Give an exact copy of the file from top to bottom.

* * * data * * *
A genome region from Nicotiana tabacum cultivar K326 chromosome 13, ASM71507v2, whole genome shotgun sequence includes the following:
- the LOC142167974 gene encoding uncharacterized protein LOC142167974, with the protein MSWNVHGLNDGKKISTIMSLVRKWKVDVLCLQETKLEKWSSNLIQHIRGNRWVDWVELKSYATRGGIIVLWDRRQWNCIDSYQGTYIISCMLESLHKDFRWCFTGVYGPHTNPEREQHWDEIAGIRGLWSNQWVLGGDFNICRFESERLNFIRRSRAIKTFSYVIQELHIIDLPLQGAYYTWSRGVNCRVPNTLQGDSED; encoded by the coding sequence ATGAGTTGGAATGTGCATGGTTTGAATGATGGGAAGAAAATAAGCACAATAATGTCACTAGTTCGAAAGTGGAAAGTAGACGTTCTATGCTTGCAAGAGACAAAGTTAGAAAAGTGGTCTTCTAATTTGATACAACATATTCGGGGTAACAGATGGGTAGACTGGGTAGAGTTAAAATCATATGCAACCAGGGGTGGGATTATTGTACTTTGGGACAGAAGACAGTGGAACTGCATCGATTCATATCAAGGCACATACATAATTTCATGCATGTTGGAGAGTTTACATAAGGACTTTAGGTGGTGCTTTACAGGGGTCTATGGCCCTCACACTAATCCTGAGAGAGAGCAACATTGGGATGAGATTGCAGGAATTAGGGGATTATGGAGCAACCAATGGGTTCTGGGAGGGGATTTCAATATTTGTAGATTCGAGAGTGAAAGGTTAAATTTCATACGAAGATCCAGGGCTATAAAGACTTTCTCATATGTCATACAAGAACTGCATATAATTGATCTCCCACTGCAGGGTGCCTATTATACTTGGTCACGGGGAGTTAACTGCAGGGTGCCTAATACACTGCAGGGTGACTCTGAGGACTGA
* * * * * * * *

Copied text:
A genome region from Nicotiana tabacum cultivar K326 chromosome 13, ASM71507v2, whole genome shotgun sequence includes the following:
- the LOC142167974 gene encoding uncharacterized protein LOC142167974, with the protein MSWNVHGLNDGKKISTIMSLVRKWKVDVLCLQETKLEKWSSNLIQHIRGNRWVDWVELKSYATRGGIIVLWDRRQWNCIDSYQGTYIISCMLESLHKDFRWCFTGVYGPHTNPEREQHWDEIAGIRGLWSNQWVLGGDFNICRFESERLNFIRRSRAIKTFSYVIQELHIIDLPLQGAYYTWSRGVNCRVPNTLQGDSED; encoded by the coding sequence ATGAGTTGGAATGTGCATGGTTTGAATGATGGGAAGAAAATAAGCACAATAATGTCACTAGTTCGAAAGTGGAAAGTAGACGTTCTATGCTTGCAAGAGACAAAGTTAGAAAAGTGGTCTTCTAATTTGATACAACATATTCGGGGTAACAGATGGGTAGACTGGGTAGAGTTAAAATCATATGCAACCAGGGGTGGGATTATTGTACTTTGGGACAGAAGACAGTGGAACTGCATCGATTCATATCAAGGCACATACATAATTTCATGCATGTTGGAGAGTTTACATAAGGACTTTAGGTGGTGCTTTACAGGGGTCTATGGCCCTCACACTAATCCTGAGAGAGAGCAACATTGGGATGAGATTGCAGGAATTAGGGGATTATGGAGCAACCAATGGGTTCTGGGAGGGGATTTCAATATTTGTAGATTCGAGAGTGAAAGGTTAAATTTCATACGAAGATCCAGGGCTATAAAGACTTTCTCATATGTCATACAAGAACTGCATATAATTGATCTCCCACTGCAGGGTGCCTATTATACTTGGTCACGGGGAGTTAACTGCAGGGTGCCTAATACACTGCAGGGTGACTCTGAGGACTGA